Our cottage is very small. Tiny really. As you walk in the front room you stumble out the back door. We’ve rearranged the furniture repeatedly in the hope of gaining an extra square inch of floor space. We had to move the table into the front room so that there is space to take things out of the oven. My Very Own Newfoundlander managed to score ‘nesting tables’ from neighbours so that we have two coffee tables for the space of one – magic! Even at this optimum arrangement you can hear the other person breathing no matter where they are in the cottage. It’s kind of comforting really. Just as well we love each other. While we didn’t have space for an extra stool we found we did have a smidgen of extra love to bestow on a creature in need and had been following Dogs in Distress (DID), overcome by how many dogs were in bad need of looking after – even temporarily till they find their ‘forever home’.
In the days before MVON had found a job he reasoned that there was still a dog sized space that was free in the kitchen. Considering one of europe’s biggest parks is on our doorstep we had already devised walking routes and catch games by the time we contacted DID. Before we knew it Paulo was delivered to us one sunny Saturday morning. He had been found abandoned in a supermarket car park. ‘Hello lovely Paulo’ we chorused outside our front door and he responded by immediately lying on his back – legs akimbo and eyes begging for a tummy rub. In less than 30 seconds we were in love. All three of us.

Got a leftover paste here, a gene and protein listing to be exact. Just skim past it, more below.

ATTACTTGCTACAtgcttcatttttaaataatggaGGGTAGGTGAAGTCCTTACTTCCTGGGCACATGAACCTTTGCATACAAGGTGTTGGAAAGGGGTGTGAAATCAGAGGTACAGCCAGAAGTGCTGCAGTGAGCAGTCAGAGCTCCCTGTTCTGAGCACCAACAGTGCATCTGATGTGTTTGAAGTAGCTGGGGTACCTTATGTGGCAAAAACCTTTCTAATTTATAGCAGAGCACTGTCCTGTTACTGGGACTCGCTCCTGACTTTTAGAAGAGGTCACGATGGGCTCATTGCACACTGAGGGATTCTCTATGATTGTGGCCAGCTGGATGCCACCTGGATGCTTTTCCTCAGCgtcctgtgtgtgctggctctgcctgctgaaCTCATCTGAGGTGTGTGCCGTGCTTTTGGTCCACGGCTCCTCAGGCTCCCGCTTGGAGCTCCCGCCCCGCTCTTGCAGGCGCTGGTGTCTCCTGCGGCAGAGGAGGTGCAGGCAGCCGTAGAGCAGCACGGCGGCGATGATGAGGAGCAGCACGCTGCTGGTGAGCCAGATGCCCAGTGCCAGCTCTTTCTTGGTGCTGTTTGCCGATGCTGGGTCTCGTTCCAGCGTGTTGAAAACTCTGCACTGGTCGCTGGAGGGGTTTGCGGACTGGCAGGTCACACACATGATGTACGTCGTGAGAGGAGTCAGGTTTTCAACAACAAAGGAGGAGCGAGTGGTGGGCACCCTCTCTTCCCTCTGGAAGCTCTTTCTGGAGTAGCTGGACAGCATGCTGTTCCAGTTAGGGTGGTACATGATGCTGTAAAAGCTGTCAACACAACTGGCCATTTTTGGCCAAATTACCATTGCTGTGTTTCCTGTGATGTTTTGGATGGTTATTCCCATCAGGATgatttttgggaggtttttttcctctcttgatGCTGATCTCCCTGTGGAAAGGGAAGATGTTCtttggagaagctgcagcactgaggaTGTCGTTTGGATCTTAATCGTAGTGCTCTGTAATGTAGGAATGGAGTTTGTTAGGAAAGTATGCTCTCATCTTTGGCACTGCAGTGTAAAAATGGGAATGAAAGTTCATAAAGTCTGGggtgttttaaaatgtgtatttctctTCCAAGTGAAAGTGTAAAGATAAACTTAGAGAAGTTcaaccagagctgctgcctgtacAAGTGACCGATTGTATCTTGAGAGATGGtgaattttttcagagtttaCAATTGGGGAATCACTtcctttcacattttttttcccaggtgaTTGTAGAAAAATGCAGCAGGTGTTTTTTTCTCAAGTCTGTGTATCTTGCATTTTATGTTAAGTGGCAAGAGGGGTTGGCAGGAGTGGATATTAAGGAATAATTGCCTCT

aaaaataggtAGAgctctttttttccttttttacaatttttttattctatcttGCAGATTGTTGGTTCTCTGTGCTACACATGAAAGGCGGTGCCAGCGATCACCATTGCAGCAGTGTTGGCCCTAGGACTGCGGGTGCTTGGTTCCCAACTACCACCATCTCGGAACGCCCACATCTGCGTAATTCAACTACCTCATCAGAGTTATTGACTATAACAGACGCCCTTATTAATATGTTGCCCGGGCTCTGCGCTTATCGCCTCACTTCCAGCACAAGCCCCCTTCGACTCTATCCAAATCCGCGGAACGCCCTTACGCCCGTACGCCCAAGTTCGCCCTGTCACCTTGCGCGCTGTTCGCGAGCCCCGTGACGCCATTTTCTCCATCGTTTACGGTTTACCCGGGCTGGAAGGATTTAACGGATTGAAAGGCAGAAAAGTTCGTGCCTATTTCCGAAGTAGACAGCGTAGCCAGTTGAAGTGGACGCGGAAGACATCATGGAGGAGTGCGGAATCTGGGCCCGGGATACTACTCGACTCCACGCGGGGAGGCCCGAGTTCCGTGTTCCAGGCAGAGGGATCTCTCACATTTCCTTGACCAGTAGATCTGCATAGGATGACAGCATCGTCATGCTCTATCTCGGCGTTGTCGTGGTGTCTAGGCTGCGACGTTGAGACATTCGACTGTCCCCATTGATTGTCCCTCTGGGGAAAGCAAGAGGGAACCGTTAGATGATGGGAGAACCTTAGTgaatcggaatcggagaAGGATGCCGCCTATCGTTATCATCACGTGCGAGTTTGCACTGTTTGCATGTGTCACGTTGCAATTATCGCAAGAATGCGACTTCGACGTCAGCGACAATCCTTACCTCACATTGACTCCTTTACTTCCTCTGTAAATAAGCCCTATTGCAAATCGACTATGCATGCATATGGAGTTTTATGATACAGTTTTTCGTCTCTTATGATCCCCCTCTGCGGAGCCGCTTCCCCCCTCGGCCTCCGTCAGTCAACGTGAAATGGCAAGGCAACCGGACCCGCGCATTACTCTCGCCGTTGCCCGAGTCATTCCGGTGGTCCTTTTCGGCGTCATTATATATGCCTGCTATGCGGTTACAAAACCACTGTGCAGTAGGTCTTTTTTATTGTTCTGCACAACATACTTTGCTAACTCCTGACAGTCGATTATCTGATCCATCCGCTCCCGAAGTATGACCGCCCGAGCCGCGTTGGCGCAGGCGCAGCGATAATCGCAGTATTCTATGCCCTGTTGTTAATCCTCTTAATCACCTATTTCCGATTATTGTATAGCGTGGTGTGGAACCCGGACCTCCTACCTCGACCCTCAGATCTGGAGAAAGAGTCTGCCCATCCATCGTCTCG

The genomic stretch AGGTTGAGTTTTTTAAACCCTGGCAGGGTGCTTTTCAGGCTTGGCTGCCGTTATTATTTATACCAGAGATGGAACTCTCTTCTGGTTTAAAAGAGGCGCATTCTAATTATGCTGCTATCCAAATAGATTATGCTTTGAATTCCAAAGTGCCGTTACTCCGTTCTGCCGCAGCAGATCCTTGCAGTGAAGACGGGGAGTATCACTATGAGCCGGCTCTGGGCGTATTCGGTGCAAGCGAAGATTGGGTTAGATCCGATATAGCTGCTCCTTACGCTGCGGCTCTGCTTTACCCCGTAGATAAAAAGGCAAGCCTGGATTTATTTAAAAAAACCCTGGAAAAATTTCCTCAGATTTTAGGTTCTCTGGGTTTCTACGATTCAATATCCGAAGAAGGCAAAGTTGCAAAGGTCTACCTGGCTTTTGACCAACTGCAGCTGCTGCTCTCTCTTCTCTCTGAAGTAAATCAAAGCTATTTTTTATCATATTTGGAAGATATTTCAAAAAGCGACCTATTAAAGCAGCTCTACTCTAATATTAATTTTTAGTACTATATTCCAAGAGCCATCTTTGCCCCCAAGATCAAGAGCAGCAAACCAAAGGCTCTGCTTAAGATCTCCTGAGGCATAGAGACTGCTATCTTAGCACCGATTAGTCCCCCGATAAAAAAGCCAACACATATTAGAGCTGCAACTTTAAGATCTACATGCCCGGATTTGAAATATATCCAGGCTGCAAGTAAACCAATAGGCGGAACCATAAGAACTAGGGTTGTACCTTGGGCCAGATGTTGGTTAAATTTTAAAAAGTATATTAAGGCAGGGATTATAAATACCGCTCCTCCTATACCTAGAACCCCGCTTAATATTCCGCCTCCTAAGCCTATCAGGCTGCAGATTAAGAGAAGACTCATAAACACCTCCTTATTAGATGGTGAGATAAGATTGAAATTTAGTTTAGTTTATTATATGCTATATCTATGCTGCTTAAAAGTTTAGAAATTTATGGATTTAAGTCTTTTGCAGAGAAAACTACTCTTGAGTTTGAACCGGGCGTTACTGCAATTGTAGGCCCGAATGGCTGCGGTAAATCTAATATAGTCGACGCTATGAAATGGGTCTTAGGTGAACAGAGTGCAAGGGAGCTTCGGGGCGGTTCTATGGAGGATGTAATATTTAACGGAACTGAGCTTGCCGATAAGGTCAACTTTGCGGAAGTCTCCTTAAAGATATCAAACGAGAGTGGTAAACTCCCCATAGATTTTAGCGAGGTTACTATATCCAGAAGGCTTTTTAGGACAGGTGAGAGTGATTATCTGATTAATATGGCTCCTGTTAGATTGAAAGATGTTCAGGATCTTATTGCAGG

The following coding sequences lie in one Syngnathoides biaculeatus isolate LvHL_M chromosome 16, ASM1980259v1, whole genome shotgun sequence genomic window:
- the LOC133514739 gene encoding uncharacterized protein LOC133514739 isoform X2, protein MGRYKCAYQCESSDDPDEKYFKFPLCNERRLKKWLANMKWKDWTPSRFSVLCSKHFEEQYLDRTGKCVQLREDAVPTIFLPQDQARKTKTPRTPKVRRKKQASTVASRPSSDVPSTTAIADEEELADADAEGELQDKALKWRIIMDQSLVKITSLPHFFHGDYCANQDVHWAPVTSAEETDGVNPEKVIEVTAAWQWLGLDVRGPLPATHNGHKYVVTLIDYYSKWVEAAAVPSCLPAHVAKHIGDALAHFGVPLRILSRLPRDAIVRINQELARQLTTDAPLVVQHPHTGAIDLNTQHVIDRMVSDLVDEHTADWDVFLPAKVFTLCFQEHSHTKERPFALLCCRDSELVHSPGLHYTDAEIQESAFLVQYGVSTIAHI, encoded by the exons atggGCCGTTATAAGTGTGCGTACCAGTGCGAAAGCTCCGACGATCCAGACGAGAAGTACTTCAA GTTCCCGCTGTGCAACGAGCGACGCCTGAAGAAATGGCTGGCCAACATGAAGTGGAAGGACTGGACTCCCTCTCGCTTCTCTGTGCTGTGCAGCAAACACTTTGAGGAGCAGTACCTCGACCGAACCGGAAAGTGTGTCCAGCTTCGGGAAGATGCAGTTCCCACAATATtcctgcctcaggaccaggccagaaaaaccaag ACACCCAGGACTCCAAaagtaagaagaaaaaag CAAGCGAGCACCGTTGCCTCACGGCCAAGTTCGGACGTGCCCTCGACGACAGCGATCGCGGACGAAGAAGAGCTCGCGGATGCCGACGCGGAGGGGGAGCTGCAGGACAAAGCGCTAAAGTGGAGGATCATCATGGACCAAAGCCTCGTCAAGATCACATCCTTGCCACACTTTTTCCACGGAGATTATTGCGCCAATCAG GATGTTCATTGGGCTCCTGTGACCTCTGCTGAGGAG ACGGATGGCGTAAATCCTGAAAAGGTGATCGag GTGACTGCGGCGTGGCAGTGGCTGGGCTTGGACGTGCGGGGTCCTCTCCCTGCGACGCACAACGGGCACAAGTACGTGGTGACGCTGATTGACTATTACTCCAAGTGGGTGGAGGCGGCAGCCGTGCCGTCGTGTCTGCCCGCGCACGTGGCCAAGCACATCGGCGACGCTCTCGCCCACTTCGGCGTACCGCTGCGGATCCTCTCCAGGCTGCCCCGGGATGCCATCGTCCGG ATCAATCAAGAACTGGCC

In truth he was about two dog sizes bigger than we said we could foster but about 50 times more adorable. He sniffed every single centimetre of the cottage before retracing his steps to ensure he did it correctly. He did this three times before having a cheeky pee in front of the fireplace. And so we began the process of house training him, in between long walks and belly rubs. ‘Did he have a poo?’ I’d ask MVON when they’d return and I’d squeal in delight if a solid had been achieved. In only a few days and a gallon of bleach Paulo knew the park was his toilet with our yarden as an emergency space.